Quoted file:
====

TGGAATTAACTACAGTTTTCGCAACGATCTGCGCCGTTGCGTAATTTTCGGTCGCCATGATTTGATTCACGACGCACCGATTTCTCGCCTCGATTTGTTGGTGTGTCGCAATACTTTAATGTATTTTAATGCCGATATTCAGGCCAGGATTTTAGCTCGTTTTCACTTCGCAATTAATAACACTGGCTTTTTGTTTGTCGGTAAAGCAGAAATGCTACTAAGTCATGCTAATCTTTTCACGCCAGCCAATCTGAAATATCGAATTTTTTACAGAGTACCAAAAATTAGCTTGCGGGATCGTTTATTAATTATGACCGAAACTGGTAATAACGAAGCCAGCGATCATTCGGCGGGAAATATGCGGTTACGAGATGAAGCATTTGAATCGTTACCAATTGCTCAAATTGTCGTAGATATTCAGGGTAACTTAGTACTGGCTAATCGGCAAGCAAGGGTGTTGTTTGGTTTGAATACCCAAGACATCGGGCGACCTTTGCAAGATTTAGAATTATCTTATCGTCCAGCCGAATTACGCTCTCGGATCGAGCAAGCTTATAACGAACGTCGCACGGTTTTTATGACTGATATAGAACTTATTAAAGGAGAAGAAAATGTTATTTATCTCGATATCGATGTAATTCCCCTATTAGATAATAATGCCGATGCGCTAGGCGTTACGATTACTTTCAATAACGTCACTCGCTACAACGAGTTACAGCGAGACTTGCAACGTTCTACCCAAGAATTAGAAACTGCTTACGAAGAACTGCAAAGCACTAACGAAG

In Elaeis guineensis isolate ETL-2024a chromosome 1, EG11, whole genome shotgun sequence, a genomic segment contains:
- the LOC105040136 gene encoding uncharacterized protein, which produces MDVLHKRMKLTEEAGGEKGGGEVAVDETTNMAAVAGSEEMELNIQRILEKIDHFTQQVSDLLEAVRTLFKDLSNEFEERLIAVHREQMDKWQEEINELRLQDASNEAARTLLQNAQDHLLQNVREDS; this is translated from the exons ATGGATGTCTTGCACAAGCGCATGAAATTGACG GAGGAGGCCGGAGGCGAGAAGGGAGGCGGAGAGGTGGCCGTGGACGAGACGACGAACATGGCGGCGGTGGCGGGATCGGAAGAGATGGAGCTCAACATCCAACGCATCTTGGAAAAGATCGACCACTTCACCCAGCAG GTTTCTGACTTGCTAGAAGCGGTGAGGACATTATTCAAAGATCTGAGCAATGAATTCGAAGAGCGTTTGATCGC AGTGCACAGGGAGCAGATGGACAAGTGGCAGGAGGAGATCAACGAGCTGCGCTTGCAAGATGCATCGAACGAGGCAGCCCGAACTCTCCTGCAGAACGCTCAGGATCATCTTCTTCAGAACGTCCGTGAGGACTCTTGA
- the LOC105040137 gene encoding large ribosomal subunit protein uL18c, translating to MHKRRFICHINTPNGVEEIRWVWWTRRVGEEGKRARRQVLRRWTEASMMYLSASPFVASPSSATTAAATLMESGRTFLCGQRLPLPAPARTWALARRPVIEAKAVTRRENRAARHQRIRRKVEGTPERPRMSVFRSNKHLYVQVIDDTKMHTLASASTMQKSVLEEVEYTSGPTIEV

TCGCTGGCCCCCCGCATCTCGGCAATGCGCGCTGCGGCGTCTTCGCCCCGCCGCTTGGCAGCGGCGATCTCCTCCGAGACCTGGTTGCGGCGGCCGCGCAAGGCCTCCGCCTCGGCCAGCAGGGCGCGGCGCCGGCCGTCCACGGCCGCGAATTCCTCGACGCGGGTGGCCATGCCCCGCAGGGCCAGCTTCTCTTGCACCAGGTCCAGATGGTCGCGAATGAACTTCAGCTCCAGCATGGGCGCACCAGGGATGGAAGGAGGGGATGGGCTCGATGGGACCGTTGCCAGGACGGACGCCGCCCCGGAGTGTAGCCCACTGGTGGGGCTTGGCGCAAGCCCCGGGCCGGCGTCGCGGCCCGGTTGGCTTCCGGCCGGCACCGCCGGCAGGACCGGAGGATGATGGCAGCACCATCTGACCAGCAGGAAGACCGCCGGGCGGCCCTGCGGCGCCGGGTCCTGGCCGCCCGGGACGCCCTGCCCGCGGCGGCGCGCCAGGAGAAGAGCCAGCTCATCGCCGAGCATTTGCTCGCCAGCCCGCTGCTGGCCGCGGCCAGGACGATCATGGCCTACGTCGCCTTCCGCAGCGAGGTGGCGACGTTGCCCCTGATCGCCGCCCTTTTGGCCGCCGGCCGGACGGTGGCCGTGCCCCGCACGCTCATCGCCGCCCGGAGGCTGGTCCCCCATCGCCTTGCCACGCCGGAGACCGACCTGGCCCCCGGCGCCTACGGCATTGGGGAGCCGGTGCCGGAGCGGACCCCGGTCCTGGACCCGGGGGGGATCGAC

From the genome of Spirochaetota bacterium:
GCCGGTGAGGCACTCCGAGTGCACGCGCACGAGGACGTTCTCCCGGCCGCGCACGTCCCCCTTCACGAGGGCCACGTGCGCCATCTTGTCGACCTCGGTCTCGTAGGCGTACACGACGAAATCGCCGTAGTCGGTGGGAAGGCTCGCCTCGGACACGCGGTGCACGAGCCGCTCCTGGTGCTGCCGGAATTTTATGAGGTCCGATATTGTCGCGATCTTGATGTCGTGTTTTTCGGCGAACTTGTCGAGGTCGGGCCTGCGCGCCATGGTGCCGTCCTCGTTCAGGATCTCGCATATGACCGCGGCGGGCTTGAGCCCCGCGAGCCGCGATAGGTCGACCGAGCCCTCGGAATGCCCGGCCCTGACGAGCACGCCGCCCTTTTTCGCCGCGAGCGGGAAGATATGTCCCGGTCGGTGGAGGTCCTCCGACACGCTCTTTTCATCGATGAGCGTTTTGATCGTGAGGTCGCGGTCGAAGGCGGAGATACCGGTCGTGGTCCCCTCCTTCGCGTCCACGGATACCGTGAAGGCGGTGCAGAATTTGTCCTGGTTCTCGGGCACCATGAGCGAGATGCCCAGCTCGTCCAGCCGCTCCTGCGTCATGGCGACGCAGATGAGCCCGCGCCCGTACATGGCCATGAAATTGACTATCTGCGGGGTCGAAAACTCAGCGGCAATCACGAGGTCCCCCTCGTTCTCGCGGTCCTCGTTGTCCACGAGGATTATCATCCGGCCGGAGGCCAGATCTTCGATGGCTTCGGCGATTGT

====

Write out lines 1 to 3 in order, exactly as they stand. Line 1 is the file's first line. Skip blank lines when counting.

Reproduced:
TGGAATTAACTACAGTTTTCGCAACGATCTGCGCCGTTGCGTAATTTTCGGTCGCCATGATTTGATTCACGACGCACCGATTTCTCGCCTCGATTTGTTGGTGTGTCGCAATACTTTAATGTATTTTAATGCCGATATTCAGGCCAGGATTTTAGCTCGTTTTCACTTCGCAATTAATAACACTGGCTTTTTGTTTGTCGGTAAAGCAGAAATGCTACTAAGTCATGCTAATCTTTTCACGCCAGCCAATCTGAAATATCGAATTTTTTACAGAGTACCAAAAATTAGCTTGCGGGATCGTTTATTAATTATGACCGAAACTGGTAATAACGAAGCCAGCGATCATTCGGCGGGAAATATGCGGTTACGAGATGAAGCATTTGAATCGTTACCAATTGCTCAAATTGTCGTAGATATTCAGGGTAACTTAGTACTGGCTAATCGGCAAGCAAGGGTGTTGTTTGGTTTGAATACCCAAGACATCGGGCGACCTTTGCAAGATTTAGAATTATCTTATCGTCCAGCCGAATTACGCTCTCGGATCGAGCAAGCTTATAACGAACGTCGCACGGTTTTTATGACTGATATAGAACTTATTAAAGGAGAAGAAAATGTTATTTATCTCGATATCGATGTAATTCCCCTATTAGATAATAATGCCGATGCGCTAGGCGTTACGATTACTTTCAATAACGTCACTCGCTACAACGAGTTACAGCGAGACTTGCAACGTTCTACCCAAGAATTAGAAACTGCTTACGAAGAACTGCAAAGCACTAACGAAG

In Elaeis guineensis isolate ETL-2024a chromosome 1, EG11, whole genome shotgun sequence, a genomic segment contains:
- the LOC105040136 gene encoding uncharacterized protein, which produces MDVLHKRMKLTEEAGGEKGGGEVAVDETTNMAAVAGSEEMELNIQRILEKIDHFTQQVSDLLEAVRTLFKDLSNEFEERLIAVHREQMDKWQEEINELRLQDASNEAARTLLQNAQDHLLQNVREDS; this is translated from the exons ATGGATGTCTTGCACAAGCGCATGAAATTGACG GAGGAGGCCGGAGGCGAGAAGGGAGGCGGAGAGGTGGCCGTGGACGAGACGACGAACATGGCGGCGGTGGCGGGATCGGAAGAGATGGAGCTCAACATCCAACGCATCTTGGAAAAGATCGACCACTTCACCCAGCAG GTTTCTGACTTGCTAGAAGCGGTGAGGACATTATTCAAAGATCTGAGCAATGAATTCGAAGAGCGTTTGATCGC AGTGCACAGGGAGCAGATGGACAAGTGGCAGGAGGAGATCAACGAGCTGCGCTTGCAAGATGCATCGAACGAGGCAGCCCGAACTCTCCTGCAGAACGCTCAGGATCATCTTCTTCAGAACGTCCGTGAGGACTCTTGA